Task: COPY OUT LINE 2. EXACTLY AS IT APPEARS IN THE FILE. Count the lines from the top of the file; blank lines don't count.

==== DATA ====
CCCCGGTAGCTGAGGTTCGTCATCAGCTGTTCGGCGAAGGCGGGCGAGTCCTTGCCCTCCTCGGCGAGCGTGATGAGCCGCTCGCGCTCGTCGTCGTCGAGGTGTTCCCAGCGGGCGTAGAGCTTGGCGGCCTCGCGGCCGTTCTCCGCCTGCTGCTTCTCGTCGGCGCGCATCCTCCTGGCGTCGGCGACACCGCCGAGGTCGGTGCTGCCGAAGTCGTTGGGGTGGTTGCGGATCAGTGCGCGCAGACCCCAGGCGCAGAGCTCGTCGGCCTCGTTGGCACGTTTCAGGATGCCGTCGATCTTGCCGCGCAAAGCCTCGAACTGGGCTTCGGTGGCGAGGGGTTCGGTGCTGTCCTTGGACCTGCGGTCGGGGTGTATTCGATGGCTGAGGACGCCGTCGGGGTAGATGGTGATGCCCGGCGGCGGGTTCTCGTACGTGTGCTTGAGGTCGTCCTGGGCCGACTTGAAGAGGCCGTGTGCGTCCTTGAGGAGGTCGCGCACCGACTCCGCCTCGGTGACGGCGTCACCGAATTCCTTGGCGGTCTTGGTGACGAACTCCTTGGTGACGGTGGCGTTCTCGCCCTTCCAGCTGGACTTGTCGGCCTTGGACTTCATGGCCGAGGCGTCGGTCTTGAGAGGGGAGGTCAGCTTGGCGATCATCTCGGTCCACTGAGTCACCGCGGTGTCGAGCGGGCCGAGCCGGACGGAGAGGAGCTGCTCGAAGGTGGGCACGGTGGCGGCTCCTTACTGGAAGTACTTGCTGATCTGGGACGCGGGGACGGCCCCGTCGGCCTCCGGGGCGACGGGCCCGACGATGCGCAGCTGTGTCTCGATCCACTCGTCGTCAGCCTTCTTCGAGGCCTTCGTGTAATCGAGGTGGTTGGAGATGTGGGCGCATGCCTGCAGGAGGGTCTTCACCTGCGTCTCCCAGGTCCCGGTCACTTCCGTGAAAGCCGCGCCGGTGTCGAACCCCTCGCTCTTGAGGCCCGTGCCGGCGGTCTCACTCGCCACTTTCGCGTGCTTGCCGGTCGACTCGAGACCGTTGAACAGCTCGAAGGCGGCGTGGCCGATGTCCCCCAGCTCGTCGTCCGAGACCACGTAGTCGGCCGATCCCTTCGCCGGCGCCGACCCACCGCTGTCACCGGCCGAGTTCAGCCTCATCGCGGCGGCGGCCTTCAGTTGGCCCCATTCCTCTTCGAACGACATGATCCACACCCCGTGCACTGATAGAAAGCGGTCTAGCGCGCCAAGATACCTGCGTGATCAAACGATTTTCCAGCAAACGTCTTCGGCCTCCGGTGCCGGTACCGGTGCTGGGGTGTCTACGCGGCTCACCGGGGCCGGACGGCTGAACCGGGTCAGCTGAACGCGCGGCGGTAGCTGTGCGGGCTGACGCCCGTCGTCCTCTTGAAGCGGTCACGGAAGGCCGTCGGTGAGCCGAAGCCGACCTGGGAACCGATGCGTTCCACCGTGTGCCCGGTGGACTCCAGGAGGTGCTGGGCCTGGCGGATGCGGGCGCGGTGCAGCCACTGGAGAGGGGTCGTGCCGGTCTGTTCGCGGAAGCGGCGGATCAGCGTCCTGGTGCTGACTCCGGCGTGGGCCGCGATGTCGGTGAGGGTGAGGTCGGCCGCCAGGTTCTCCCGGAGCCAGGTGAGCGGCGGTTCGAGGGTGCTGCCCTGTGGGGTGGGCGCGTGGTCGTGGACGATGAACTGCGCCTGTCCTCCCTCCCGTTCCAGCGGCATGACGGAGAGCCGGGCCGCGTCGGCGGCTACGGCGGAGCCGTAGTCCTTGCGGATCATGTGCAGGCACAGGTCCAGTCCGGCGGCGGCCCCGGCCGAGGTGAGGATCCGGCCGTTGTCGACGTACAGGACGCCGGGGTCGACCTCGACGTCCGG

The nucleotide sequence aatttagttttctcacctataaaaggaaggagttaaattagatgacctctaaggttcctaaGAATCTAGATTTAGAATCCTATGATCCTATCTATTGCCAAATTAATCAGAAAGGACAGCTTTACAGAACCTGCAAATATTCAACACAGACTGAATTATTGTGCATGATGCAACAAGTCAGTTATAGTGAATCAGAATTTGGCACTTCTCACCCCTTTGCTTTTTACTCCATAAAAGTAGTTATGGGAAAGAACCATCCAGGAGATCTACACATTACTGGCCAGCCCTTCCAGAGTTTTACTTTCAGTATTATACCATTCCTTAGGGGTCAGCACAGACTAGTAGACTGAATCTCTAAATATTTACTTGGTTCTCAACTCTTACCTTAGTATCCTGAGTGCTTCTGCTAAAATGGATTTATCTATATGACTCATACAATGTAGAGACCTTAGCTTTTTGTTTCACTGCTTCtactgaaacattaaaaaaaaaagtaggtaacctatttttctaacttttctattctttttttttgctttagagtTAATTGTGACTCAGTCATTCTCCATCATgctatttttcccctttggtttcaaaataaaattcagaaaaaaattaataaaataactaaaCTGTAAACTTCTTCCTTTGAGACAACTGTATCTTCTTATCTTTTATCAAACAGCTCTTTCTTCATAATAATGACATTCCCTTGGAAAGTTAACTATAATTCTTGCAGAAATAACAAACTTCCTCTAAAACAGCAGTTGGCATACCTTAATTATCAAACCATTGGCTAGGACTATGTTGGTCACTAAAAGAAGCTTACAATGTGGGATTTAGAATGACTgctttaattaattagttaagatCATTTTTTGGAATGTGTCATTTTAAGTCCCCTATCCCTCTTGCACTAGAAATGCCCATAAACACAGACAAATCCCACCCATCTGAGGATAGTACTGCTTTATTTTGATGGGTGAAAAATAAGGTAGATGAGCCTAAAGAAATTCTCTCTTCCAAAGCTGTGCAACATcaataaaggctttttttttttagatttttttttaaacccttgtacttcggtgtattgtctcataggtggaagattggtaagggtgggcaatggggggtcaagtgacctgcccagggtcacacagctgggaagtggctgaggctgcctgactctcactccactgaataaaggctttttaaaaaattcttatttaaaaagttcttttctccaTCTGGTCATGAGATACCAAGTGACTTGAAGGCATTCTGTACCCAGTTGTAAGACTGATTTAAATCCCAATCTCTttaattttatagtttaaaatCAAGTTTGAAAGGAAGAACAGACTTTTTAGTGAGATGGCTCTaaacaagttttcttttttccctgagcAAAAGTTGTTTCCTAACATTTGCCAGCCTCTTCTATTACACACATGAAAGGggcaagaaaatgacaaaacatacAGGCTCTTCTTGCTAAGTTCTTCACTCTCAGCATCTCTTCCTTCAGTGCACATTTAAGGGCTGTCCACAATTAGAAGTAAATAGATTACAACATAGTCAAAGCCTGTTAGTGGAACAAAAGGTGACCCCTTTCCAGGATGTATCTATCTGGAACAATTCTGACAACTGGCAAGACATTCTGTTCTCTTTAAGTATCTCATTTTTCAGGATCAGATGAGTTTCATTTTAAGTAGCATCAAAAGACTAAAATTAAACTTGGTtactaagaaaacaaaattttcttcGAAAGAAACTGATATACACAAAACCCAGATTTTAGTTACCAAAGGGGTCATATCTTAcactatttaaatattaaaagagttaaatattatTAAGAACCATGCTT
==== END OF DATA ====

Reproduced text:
The nucleotide sequence aatttagttttctcacctataaaaggaaggagttaaattagatgacctctaaggttcctaaGAATCTAGATTTAGAATCCTATGATCCTATCTATTGCCAAATTAATCAGAAAGGACAGCTTTACAGAACCTGCAAATATTCAACACAGACTGAATTATTGTGCATGATGCAACAAGTCAGTTATAGTGAATCAGAATTTGGCACTTCTCACCCCTTTGCTTTTTACTCCATAAAAGTAGTTATGGGAAAGAACCATCCAGGAGATCTACACATTACTGGCCAGCCCTTCCAGAGTTTTACTTTCAGTATTATACCATTCCTTAGGGGTCAGCACAGACTAGTAGACTGAATCTCTAAATATTTACTTGGTTCTCAACTCTTACCTTAGTATCCTGAGTGCTTCTGCTAAAATGGATTTATCTATATGACTCATACAATGTAGAGACCTTAGCTTTTTGTTTCACTGCTTCtactgaaacattaaaaaaaaaagtaggtaacctatttttctaacttttctattctttttttttgctttagagtTAATTGTGACTCAGTCATTCTCCATCATgctatttttcccctttggtttcaaaataaaattcagaaaaaaattaataaaataactaaaCTGTAAACTTCTTCCTTTGAGACAACTGTATCTTCTTATCTTTTATCAAACAGCTCTTTCTTCATAATAATGACATTCCCTTGGAAAGTTAACTATAATTCTTGCAGAAATAACAAACTTCCTCTAAAACAGCAGTTGGCATACCTTAATTATCAAACCATTGGCTAGGACTATGTTGGTCACTAAAAGAAGCTTACAATGTGGGATTTAGAATGACTgctttaattaattagttaagatCATTTTTTGGAATGTGTCATTTTAAGTCCCCTATCCCTCTTGCACTAGAAATGCCCATAAACACAGACAAATCCCACCCATCTGAGGATAGTACTGCTTTATTTTGATGGGTGAAAAATAAGGTAGATGAGCCTAAAGAAATTCTCTCTTCCAAAGCTGTGCAACATcaataaaggctttttttttttagatttttttttaaacccttgtacttcggtgtattgtctcataggtggaagattggtaagggtgggcaatggggggtcaagtgacctgcccagggtcacacagctgggaagtggctgaggctgcctgactctcactccactgaataaaggctttttaaaaaattcttatttaaaaagttcttttctccaTCTGGTCATGAGATACCAAGTGACTTGAAGGCATTCTGTACCCAGTTGTAAGACTGATTTAAATCCCAATCTCTttaattttatagtttaaaatCAAGTTTGAAAGGAAGAACAGACTTTTTAGTGAGATGGCTCTaaacaagttttcttttttccctgagcAAAAGTTGTTTCCTAACATTTGCCAGCCTCTTCTATTACACACATGAAAGGggcaagaaaatgacaaaacatacAGGCTCTTCTTGCTAAGTTCTTCACTCTCAGCATCTCTTCCTTCAGTGCACATTTAAGGGCTGTCCACAATTAGAAGTAAATAGATTACAACATAGTCAAAGCCTGTTAGTGGAACAAAAGGTGACCCCTTTCCAGGATGTATCTATCTGGAACAATTCTGACAACTGGCAAGACATTCTGTTCTCTTTAAGTATCTCATTTTTCAGGATCAGATGAGTTTCATTTTAAGTAGCATCAAAAGACTAAAATTAAACTTGGTtactaagaaaacaaaattttcttcGAAAGAAACTGATATACACAAAACCCAGATTTTAGTTACCAAAGGGGTCATATCTTAcactatttaaatattaaaagagttaaatattatTAAGAACCATGCTT